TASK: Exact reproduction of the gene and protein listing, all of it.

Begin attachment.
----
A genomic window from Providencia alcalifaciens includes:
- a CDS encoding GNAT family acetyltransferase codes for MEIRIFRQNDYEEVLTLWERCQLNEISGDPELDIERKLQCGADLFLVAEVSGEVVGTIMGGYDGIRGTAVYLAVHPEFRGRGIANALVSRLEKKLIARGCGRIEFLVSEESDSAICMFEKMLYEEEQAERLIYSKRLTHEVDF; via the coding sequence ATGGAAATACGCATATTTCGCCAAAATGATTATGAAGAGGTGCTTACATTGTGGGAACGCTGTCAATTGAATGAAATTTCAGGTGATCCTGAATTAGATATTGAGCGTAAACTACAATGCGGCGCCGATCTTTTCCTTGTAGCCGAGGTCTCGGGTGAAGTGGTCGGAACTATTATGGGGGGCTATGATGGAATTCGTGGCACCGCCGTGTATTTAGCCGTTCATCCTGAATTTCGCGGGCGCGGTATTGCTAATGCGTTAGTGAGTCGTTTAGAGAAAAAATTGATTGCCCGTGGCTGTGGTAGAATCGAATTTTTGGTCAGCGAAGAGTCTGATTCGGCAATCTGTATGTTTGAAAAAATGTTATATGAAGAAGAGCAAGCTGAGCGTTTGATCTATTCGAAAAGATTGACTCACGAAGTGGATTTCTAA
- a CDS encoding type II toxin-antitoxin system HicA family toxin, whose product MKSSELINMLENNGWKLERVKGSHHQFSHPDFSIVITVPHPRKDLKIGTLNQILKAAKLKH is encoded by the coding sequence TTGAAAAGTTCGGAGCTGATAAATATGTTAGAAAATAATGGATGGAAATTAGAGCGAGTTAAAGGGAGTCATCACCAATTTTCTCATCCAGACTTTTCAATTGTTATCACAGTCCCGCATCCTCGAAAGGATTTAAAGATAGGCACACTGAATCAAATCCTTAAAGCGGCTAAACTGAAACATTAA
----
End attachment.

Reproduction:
A genomic window from Providencia alcalifaciens includes:
- a CDS encoding GNAT family acetyltransferase codes for MEIRIFRQNDYEEVLTLWERCQLNEISGDPELDIERKLQCGADLFLVAEVSGEVVGTIMGGYDGIRGTAVYLAVHPEFRGRGIANALVSRLEKKLIARGCGRIEFLVSEESDSAICMFEKMLYEEEQAERLIYSKRLTHEVDF; via the coding sequence ATGGAAATACGCATATTTCGCCAAAATGATTATGAAGAGGTGCTTACATTGTGGGAACGCTGTCAATTGAATGAAATTTCAGGTGATCCTGAATTAGATATTGAGCGTAAACTACAATGCGGCGCCGATCTTTTCCTTGTAGCCGAGGTCTCGGGTGAAGTGGTCGGAACTATTATGGGGGGCTATGATGGAATTCGTGGCACCGCCGTGTATTTAGCCGTTCATCCTGAATTTCGCGGGCGCGGTATTGCTAATGCGTTAGTGAGTCGTTTAGAGAAAAAATTGATTGCCCGTGGCTGTGGTAGAATCGAATTTTTGGTCAGCGAAGAGTCTGATTCGGCAATCTGTATGTTTGAAAAAATGTTATATGAAGAAGAGCAAGCTGAGCGTTTGATCTATTCGAAAAGATTGACTCACGAAGTGGATTTCTAA
- a CDS encoding type II toxin-antitoxin system HicA family toxin, whose product MKSSELINMLENNGWKLERVKGSHHQFSHPDFSIVITVPHPRKDLKIGTLNQILKAAKLKH is encoded by the coding sequence TTGAAAAGTTCGGAGCTGATAAATATGTTAGAAAATAATGGATGGAAATTAGAGCGAGTTAAAGGGAGTCATCACCAATTTTCTCATCCAGACTTTTCAATTGTTATCACAGTCCCGCATCCTCGAAAGGATTTAAAGATAGGCACACTGAATCAAATCCTTAAAGCGGCTAAACTGAAACATTAA